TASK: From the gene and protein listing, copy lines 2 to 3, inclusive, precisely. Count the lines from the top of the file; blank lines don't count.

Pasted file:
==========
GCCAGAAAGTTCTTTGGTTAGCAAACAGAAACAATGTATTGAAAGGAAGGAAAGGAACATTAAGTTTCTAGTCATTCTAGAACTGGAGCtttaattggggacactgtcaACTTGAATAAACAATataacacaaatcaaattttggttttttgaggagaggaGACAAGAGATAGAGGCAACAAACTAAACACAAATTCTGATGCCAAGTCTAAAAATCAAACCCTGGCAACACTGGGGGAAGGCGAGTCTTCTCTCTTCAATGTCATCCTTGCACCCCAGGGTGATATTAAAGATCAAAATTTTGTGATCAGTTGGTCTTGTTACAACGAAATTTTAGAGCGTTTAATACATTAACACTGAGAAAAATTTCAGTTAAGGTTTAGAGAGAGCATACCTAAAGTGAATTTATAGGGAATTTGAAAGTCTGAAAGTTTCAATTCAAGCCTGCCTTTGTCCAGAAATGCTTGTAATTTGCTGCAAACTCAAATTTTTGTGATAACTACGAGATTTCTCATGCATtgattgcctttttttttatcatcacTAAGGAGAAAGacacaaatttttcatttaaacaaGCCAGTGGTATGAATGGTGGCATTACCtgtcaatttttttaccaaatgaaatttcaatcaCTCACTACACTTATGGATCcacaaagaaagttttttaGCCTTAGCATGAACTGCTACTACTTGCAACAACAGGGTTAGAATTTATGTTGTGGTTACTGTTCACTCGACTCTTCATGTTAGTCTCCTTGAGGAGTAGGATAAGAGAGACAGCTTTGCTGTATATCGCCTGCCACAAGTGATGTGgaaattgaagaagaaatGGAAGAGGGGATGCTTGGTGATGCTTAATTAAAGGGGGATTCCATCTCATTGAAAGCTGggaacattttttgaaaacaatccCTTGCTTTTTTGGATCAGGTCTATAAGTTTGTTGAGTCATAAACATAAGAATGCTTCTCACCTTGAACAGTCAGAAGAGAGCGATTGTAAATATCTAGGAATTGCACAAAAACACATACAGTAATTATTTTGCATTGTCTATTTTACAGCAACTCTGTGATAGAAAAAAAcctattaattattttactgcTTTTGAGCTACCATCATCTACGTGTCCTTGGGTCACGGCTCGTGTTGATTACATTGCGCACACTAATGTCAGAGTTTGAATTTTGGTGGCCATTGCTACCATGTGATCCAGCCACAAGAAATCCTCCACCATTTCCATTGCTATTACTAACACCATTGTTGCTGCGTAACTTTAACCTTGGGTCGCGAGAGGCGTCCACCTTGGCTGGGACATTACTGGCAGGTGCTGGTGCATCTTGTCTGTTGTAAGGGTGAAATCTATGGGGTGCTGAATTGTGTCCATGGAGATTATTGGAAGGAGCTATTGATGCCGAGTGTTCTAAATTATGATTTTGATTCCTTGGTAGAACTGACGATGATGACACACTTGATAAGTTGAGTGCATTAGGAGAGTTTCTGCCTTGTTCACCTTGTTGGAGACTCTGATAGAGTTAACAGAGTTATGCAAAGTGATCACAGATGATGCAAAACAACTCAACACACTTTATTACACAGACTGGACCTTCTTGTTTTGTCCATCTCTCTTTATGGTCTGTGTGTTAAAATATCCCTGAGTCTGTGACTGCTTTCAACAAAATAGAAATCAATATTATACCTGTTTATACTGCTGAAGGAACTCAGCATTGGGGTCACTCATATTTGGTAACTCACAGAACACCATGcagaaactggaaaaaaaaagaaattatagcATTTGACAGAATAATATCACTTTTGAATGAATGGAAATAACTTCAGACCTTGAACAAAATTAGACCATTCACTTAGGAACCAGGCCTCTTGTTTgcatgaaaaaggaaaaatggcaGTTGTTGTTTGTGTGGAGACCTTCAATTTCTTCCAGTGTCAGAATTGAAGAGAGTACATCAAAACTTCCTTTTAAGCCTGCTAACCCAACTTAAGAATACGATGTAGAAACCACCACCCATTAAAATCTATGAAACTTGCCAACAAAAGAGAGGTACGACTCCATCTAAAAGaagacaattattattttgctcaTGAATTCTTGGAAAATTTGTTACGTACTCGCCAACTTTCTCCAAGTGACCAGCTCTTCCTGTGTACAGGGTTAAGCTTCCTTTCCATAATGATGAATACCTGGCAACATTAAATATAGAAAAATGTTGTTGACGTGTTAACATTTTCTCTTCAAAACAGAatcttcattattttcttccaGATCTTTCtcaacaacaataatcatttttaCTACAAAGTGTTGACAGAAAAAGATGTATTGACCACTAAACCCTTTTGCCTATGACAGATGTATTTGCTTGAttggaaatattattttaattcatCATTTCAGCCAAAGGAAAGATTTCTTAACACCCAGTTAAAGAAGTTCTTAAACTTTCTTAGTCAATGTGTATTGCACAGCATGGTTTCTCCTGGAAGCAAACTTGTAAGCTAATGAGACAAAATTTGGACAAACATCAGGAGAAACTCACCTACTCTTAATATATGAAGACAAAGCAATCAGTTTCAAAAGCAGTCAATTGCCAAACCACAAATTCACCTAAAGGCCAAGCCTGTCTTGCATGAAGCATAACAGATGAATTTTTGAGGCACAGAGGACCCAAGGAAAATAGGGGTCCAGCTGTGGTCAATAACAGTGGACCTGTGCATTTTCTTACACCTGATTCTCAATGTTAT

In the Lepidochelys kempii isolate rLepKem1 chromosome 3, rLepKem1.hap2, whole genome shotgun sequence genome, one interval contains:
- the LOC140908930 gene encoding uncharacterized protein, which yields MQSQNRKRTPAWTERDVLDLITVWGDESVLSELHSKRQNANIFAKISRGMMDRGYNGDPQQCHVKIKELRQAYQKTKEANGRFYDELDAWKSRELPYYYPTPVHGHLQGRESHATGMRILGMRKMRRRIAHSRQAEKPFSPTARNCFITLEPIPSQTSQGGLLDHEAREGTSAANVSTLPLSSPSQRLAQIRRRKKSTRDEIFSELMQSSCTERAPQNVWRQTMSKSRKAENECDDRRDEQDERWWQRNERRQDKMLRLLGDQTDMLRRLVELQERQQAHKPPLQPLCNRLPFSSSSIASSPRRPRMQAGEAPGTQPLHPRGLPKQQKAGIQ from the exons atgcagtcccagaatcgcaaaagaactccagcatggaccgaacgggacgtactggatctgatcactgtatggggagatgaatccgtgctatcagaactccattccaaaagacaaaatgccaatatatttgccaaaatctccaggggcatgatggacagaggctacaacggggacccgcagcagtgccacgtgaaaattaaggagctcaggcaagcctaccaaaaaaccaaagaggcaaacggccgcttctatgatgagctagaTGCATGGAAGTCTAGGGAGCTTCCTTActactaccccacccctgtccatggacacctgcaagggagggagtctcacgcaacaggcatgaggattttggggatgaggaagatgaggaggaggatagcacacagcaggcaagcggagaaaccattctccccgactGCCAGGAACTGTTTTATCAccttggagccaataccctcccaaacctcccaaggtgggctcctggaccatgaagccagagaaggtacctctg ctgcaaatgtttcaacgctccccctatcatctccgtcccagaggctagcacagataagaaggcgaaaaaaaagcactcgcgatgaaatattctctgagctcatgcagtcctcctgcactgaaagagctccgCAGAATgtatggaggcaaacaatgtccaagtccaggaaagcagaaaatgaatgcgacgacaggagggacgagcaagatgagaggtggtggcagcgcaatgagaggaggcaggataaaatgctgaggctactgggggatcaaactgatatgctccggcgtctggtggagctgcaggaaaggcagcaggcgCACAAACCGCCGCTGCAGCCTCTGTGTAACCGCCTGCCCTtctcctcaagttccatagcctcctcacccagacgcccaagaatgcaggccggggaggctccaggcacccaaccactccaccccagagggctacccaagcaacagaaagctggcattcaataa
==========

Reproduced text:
In the Lepidochelys kempii isolate rLepKem1 chromosome 3, rLepKem1.hap2, whole genome shotgun sequence genome, one interval contains:
- the LOC140908930 gene encoding uncharacterized protein, which yields MQSQNRKRTPAWTERDVLDLITVWGDESVLSELHSKRQNANIFAKISRGMMDRGYNGDPQQCHVKIKELRQAYQKTKEANGRFYDELDAWKSRELPYYYPTPVHGHLQGRESHATGMRILGMRKMRRRIAHSRQAEKPFSPTARNCFITLEPIPSQTSQGGLLDHEAREGTSAANVSTLPLSSPSQRLAQIRRRKKSTRDEIFSELMQSSCTERAPQNVWRQTMSKSRKAENECDDRRDEQDERWWQRNERRQDKMLRLLGDQTDMLRRLVELQERQQAHKPPLQPLCNRLPFSSSSIASSPRRPRMQAGEAPGTQPLHPRGLPKQQKAGIQ from the exons atgcagtcccagaatcgcaaaagaactccagcatggaccgaacgggacgtactggatctgatcactgtatggggagatgaatccgtgctatcagaactccattccaaaagacaaaatgccaatatatttgccaaaatctccaggggcatgatggacagaggctacaacggggacccgcagcagtgccacgtgaaaattaaggagctcaggcaagcctaccaaaaaaccaaagaggcaaacggccgcttctatgatgagctagaTGCATGGAAGTCTAGGGAGCTTCCTTActactaccccacccctgtccatggacacctgcaagggagggagtctcacgcaacaggcatgaggattttggggatgaggaagatgaggaggaggatagcacacagcaggcaagcggagaaaccattctccccgactGCCAGGAACTGTTTTATCAccttggagccaataccctcccaaacctcccaaggtgggctcctggaccatgaagccagagaaggtacctctg ctgcaaatgtttcaacgctccccctatcatctccgtcccagaggctagcacagataagaaggcgaaaaaaaagcactcgcgatgaaatattctctgagctcatgcagtcctcctgcactgaaagagctccgCAGAATgtatggaggcaaacaatgtccaagtccaggaaagcagaaaatgaatgcgacgacaggagggacgagcaagatgagaggtggtggcagcgcaatgagaggaggcaggataaaatgctgaggctactgggggatcaaactgatatgctccggcgtctggtggagctgcaggaaaggcagcaggcgCACAAACCGCCGCTGCAGCCTCTGTGTAACCGCCTGCCCTtctcctcaagttccatagcctcctcacccagacgcccaagaatgcaggccggggaggctccaggcacccaaccactccaccccagagggctacccaagcaacagaaagctggcattcaataa